The Dark-Money Tipping Point
For years, an orchestrated campaign by powerful corporate interests has sought to rig the US judiciary in its favor. Having largely succeeded, it is now on the verge of securing constitutional protection for its signature method of corruption: dark-money influence operations.
WASHINGTON, DC – America’s courts are under siege from right-wing special interests. They want to rig the federal judiciary to favor large employers over workers, mega-banks over small businesses, and gun manufacturers over gun victims. Again and again, the political agenda pushed through the Federalist Society, a group that has done more than any other to move the federal judiciary far rightward, has become the law of the land at the expense of everyone else. And now, if this operation gets its way in a little-noticed case before the Supreme Court, secretive interests will cement their upper hand in US constitutional law for generations to come.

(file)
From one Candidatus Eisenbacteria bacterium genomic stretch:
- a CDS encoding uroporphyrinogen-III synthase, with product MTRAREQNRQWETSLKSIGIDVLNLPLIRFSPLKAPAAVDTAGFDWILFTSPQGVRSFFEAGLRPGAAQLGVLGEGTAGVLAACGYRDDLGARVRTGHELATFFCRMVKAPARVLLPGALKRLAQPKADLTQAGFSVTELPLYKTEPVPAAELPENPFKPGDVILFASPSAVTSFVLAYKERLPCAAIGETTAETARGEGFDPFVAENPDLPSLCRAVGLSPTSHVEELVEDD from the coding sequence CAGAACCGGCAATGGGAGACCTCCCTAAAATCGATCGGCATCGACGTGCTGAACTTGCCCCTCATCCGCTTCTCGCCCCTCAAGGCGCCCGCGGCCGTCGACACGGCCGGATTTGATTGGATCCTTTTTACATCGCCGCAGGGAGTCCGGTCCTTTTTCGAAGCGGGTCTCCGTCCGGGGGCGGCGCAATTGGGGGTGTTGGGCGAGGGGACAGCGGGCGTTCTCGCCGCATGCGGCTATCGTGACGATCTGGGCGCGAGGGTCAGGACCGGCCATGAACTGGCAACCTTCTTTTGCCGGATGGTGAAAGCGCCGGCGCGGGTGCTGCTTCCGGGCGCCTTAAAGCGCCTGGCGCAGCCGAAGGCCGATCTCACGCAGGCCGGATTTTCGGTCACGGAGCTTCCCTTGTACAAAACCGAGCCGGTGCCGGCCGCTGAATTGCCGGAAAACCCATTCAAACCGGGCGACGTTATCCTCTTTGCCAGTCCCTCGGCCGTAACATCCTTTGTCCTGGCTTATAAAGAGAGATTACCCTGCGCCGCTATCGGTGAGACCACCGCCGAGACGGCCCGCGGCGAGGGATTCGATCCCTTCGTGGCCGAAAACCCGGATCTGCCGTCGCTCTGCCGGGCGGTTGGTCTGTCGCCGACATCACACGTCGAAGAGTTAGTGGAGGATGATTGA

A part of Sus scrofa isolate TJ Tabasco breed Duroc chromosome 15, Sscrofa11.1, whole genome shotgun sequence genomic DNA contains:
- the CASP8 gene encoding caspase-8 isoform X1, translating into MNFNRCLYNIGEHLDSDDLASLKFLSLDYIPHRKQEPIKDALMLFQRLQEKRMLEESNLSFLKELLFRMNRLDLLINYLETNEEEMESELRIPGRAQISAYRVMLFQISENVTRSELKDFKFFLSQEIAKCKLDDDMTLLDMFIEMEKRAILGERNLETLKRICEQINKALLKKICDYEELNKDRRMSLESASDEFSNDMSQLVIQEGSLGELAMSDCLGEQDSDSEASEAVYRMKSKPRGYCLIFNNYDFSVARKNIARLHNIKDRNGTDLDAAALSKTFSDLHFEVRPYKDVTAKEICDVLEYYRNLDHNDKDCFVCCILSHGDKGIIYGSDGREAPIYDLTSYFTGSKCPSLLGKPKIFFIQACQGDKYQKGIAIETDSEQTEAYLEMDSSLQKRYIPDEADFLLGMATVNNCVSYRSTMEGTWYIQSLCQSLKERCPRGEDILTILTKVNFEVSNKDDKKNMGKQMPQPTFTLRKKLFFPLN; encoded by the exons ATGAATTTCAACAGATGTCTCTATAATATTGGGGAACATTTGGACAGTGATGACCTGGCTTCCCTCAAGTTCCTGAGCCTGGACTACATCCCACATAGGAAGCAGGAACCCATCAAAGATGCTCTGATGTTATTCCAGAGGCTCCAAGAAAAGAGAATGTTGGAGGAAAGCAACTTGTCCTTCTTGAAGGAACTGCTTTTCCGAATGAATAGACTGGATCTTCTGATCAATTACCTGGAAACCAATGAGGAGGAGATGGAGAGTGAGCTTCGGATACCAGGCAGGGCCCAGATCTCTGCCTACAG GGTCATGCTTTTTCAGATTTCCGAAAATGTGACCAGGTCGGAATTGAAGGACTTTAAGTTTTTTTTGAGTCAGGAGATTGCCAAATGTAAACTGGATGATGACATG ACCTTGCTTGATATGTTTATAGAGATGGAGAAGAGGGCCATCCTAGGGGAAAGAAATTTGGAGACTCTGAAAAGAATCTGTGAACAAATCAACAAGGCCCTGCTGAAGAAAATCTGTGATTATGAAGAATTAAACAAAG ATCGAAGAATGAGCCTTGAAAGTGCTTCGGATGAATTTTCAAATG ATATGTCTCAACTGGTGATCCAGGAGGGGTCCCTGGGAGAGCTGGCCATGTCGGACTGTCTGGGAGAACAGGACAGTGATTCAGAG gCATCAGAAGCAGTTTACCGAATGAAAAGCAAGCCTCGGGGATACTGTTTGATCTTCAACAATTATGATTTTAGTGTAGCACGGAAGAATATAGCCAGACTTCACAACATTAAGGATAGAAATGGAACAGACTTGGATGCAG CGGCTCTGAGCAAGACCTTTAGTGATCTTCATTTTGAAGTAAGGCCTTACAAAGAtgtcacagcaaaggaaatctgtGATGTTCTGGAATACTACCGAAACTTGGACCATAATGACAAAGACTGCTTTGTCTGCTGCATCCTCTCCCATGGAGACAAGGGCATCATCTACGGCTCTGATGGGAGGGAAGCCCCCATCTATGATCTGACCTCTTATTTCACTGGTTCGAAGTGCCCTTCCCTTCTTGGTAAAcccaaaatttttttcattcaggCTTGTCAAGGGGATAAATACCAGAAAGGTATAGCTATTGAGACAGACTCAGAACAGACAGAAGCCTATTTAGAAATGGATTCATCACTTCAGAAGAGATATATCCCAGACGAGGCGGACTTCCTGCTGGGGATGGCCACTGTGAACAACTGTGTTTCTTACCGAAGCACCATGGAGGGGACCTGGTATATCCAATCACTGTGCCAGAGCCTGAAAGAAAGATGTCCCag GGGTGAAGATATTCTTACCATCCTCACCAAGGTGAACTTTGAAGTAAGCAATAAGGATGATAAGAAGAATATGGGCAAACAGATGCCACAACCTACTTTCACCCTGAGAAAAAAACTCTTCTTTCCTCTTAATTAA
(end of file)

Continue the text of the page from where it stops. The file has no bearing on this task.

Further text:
As the chairs of the Senate and House subcommittees on courts, we have closely observed the alarming encroachment of dark money on the judiciary. The undisclosed interests wielding that influence dictated the last three nominations to the Supreme Court, and then pressured the Senate to ram the nominees through, including by spending millions of dollars on national television and radio ad campaigns (especially for Justice Brett Kavanaugh when his nomination ran into trouble).
Having helped to install sympathetic jurists on the federal bench, a web of financially interconnected legal groups then takes turns setting up cases to land in the Supreme Court, where they file coordinated amicus (“friend of the court”) briefs in support of the outcome they are pitching. Resembling a strategically conducted orchestra, the amicus effort is the closing movement of a massive court-capture operation.